The only problem with making bread, I have to find someone to eat it! I just don't eat that much bread these days. Since I moved to New Jersey (over a year ago), I have bought one loaf of bread. Since I got my braces put on (six months ago), I haven't bought a single loaf. I decided it was too much work to eat sandwiches with the hardware on my teeth.
When it finally came time to the Why Bother? sandwich bread challenge, I decided I had to try something a little different. You can buy so many different varieties of bread at the local grocery store, farmers market, local bakery or Panera. I even live equidistant to all four of those places! I had to make a bread that I would want to eat.
After looking through my five bread-making cookbooks, I settled on two very different loaves. Today I present to you a pesto swirl bread! Swirls of freshly made pesto in between airy layers of white bread. While it came out delicious, I wouldn't suggest using it as a sandwich bread. The swirls of pesto made the swirls of the bread pop out when the bread was sliced. Each piece of bread was like a little slinky.
The slinky effect was the exact reason I decided to make a cheese sandwich out of my bread. The idea came to me in the mid afternoon and I was thinking about it all through my long train ride home. Two slices of pesto bread, filled with fresh, homemade mozzarella cheese, grilled and melty. There was no way it couldn't be amazing. And I was right.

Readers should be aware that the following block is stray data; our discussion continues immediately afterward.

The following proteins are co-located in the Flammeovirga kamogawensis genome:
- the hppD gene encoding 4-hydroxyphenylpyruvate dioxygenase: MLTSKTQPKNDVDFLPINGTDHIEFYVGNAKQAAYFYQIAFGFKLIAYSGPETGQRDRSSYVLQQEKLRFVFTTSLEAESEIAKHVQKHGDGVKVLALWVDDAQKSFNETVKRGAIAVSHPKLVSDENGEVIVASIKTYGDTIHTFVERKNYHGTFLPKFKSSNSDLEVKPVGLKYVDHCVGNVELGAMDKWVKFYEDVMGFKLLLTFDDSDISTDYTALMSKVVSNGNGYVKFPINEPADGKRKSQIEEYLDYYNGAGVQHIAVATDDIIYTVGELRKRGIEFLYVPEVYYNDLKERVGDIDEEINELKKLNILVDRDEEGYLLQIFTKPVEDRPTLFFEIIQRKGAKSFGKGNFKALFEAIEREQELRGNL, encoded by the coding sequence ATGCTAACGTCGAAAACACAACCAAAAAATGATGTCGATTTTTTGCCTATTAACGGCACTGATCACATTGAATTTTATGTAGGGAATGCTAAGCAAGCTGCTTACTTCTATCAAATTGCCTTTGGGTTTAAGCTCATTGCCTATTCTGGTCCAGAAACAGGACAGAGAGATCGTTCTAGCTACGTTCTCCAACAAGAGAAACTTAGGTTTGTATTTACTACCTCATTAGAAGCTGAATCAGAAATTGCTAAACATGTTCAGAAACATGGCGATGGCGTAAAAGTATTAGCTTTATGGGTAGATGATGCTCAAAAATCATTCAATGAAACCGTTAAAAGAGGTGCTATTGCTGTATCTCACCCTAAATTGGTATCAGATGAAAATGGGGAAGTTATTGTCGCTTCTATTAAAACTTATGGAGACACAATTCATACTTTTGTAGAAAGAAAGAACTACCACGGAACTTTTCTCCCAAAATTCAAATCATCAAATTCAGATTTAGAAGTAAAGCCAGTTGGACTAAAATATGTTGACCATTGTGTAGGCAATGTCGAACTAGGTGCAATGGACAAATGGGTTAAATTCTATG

Come back on Sunday for part two of sandwich bread!
One Year Ago: Nectarine Melba Crumble
Two Years Ago: Chicken Picatta
Adapted from Bernard Clayton's New Complete Book of Breads
5-6 cups bread flour
1 package active dry yeast
2 tbsp sugar
1 tsp salt
2 cups hot water
3 tbsp olive oil
1/2 cup pesto
Mix 2 cups flour with yeast, sugar and salt. Add hot water and 2 tbsp olive oil. Mix together with a wooden spoon or the mixing blade of your stand mixer. Add flour in 1/4 cup additions, allowing the flour to incorporate before the next addition. You should add almost 3 cups of additional flour before the dough starts to come together. Once it pulls away from the sides of the bowl, while still holding onto the bottom, switch to the dough hook or pour out onto a lightly floured counter top.
Knead dough by hand or machine for 8 minutes. If the dough starts to stick, add 1 tbsp flour and continue kneading. Lightly coat a bowl with cooking spray and place dough in bowl. Roll dough around to coat it in oil. Loosely cover bowl with plastic wrap and let rise for 40-50minutes, or until doubled in size.
Once the dough has risen, turn out onto a lightly floured counter top. Divide dough in half and gently press dough into a rectangle that is the width of your loaf pan and about 10 inches long. Spread 1/2 tbsp of olive oil on the rectangle, avoiding the edges. Add 1/4 cup pesto to each rectangle and spread evenly. Gently roll up dough so that you have a tube that fits in your loaf pan. Pinch edges together to seal the roll. Pinch ends together to seal in the pesto. Carefully place the rolls in the loaf pans. Loosely cover with plastic wrap and allow loaves to rise for another 40 minutes, or until they reach the top of the pans.
Twenty minutes before ready to bake, preheat oven to 375 F. Bake the loaves for 40 minutes, until they are golden brown. Remove loaves from the oven and let cool on their sides in the pans, on a wire rack. After 20 minutes, remove loaves from the pan and allow to cool completely while resting on their sides.